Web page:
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The use of worked examples for novice learners in the English classroom

Written by: Nicole Still
5 min read
Nicole Still, Curriculum Leader for English, Thinking Schools Academy Trust, UK When undertaking the research-based enquiry project in the final phase of my journey to secure Chartered Teacher Status, I identified Year 10 students at the beginning of their English literature GCSE as suitable novice learners on whom to explore the possible impacts of models. The class was only just beginning their GCSE literature course, and would spend the first two terms working on texts for a literature exam. The students had previously been taught together and thus their shared knowledge and understanding of analysis was similar. This also ensured that they were not going to be subject to the expertise reversal effect, as they were ‘low-knowledge’ learners (Kalyuga, 2020) in the domain of analysis. Why do we need models in the English classroom? One efficient way to support the building of schemas and avoid cognitive overload, thus supporting students in their move from novice to expert learn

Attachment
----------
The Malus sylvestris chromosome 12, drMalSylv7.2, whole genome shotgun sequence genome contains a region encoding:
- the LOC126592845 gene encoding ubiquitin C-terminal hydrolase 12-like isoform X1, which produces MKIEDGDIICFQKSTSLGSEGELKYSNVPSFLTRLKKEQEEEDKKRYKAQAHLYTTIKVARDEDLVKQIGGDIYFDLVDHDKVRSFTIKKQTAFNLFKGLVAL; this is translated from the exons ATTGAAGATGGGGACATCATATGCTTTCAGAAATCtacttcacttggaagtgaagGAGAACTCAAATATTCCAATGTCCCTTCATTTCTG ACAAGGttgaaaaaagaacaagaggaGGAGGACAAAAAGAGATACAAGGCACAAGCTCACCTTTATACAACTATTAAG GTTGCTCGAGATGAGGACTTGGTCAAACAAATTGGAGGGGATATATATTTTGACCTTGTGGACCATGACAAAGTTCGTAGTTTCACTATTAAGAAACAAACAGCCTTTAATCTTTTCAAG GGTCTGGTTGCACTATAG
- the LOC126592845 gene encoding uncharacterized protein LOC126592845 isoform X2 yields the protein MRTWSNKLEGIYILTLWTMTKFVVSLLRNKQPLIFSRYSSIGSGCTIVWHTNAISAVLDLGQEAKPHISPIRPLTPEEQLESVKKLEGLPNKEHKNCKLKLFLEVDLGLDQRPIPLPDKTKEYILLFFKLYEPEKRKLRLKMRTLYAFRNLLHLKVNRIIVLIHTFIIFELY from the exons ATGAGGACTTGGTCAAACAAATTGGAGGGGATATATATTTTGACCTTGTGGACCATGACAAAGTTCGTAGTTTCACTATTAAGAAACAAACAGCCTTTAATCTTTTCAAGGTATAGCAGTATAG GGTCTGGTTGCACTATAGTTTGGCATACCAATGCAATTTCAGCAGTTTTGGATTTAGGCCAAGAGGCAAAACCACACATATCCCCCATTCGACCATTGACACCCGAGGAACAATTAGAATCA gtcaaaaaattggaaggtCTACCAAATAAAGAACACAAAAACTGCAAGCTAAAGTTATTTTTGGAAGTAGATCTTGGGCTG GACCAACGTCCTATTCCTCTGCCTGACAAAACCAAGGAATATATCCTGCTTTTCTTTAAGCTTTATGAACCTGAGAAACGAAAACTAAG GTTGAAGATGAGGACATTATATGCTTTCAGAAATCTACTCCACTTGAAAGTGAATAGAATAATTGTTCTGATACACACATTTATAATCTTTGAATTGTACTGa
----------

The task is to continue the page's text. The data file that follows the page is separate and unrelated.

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References
  • Blayney P, Kalyuga S and Sweller J (2015) Using cognitive load theory to tailor instruction to levels of accounting students’ expertise. Journal of Educational Technology & Society 18(4): 199–210.
  • Deans for Impact (2015) The Science of Learning. Austin, Texas: Deans for Impact.
  • Kalyuga S (2020) Expertise reversal effect and its instructional implications. Impact 8: 18–21.
  • Kalyuga S, Chandler P, Tuovinen J et al. (2001) When problem solving is superior to studying worked examples. Journal of Educational Psychology 93: 579–588.
  • Kyun S, Kalyuga S and Sweller J (2013) The effect of worked examples when learning to write essays in English literature. The Journal of Experimental Education 81(3): 385–408.
  • Sweller J and Cooper G (1985) The use of worked examples as a substitute for problem solving in learning algebra. Cognition and Instruction 2(1): 59–89.
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